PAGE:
In the bare treetops along the Mississippi River, bald eagles roost during the winter months, catching fish on the open water.
Once nearly extinct, the American Bald Eagle is now commonly visible along the shores of some large lakes and rivers during the winter. For a closer look, head to a bald eagle-watching event in one of Iowa's waterfront communities.
At the annual Eagle Watch in Clinton, visitors can enjoy outdoor eagle viewing at Lock & Dam 13. As many as 2,500 eagles spend the winter along the upper Mississippi River each year - learn more about these spectacular birds through the wildlife programs and exhibits that accompany this January 5, 2002 event.
On January 5 and 6, the Mississippi Valley Welcome Center in Le Claire hosts three presentations on eagles by the Army Corps of Engineers, and viewing scopes are provided to see the birds.
The unusual combination of a ragtime music festival and bald eagle watch draws visitors to Muscatine each January for Eagles and Ivories Ragtime Weekend. First, head out to Lock & Dam 16 for eagle viewing. Then, warm up indoors at ragtime music concerts and silent movies with piano accompaniment. Other activities at this January 18-21 event include a soup supper and craft show.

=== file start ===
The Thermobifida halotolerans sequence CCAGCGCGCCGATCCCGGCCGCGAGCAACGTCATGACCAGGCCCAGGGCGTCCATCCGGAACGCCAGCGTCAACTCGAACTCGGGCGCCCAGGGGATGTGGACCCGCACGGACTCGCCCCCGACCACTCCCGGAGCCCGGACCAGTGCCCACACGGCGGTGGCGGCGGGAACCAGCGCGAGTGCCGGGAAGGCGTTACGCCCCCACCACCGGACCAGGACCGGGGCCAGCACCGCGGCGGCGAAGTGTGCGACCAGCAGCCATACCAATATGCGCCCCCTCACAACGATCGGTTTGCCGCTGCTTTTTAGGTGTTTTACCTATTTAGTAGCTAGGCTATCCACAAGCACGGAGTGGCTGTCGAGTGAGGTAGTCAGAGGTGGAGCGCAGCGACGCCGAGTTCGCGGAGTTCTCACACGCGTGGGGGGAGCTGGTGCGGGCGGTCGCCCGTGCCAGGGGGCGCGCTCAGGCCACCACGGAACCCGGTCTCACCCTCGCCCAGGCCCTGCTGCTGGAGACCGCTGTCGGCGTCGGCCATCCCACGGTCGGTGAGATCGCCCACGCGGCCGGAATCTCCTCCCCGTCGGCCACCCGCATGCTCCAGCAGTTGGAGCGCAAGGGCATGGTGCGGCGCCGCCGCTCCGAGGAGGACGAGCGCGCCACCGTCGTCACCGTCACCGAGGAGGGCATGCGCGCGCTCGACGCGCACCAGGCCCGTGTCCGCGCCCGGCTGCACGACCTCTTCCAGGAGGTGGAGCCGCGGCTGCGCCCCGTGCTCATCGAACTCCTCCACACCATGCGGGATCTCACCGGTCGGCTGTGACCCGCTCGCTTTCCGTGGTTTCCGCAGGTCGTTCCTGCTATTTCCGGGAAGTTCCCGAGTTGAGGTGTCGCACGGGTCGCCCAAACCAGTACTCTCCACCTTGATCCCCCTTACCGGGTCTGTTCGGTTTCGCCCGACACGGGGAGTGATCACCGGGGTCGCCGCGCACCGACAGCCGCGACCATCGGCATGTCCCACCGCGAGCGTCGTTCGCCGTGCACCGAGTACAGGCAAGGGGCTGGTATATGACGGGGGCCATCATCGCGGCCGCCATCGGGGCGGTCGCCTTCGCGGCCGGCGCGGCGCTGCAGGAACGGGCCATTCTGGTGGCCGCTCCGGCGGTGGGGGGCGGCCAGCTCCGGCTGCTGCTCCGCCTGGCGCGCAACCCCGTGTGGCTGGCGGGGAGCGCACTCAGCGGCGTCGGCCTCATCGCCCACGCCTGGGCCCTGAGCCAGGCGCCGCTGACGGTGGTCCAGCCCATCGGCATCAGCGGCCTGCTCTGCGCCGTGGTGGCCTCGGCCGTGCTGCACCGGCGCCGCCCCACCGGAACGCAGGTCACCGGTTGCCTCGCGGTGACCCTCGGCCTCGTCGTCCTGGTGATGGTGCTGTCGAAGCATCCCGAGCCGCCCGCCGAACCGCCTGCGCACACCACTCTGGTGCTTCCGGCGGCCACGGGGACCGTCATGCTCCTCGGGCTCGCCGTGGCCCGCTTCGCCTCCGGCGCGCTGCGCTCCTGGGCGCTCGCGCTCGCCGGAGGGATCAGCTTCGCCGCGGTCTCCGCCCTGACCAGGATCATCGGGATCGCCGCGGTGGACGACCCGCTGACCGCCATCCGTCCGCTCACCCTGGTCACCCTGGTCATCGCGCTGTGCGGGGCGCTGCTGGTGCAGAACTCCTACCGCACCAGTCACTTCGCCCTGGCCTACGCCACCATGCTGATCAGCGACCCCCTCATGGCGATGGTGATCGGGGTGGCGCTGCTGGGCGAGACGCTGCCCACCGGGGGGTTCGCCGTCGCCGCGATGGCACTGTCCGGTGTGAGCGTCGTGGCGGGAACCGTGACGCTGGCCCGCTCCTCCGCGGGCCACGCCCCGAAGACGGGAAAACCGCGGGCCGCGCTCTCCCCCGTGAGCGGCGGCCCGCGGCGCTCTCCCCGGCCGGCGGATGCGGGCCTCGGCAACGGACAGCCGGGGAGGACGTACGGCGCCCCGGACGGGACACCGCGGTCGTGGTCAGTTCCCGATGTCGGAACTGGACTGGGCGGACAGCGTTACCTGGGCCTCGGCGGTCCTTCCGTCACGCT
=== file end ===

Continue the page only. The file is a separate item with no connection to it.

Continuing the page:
Keokuk is the winter home of one of the largest concentrations of bald eagles on the Mississippi. Learn about wildlife and the environment, and see presentations with live eagles and other birds of prey at Bald Eagle Appreciation Days, January 19-20.
In south central Iowa, the large reservoir of Lake Red Rock attracts birds throughout the winter months. On February 23, travel to this area to observe eagles in the wild, and watch live eagle presentations and a slide show about eagles.
Other bald eagle-watching events will be held January 12 in Dubuque, January 13 in Bellevue, and January 19-20 in Guttenberg. For more information on bald eagle watches in Iowa, visit www.traveliowa.com.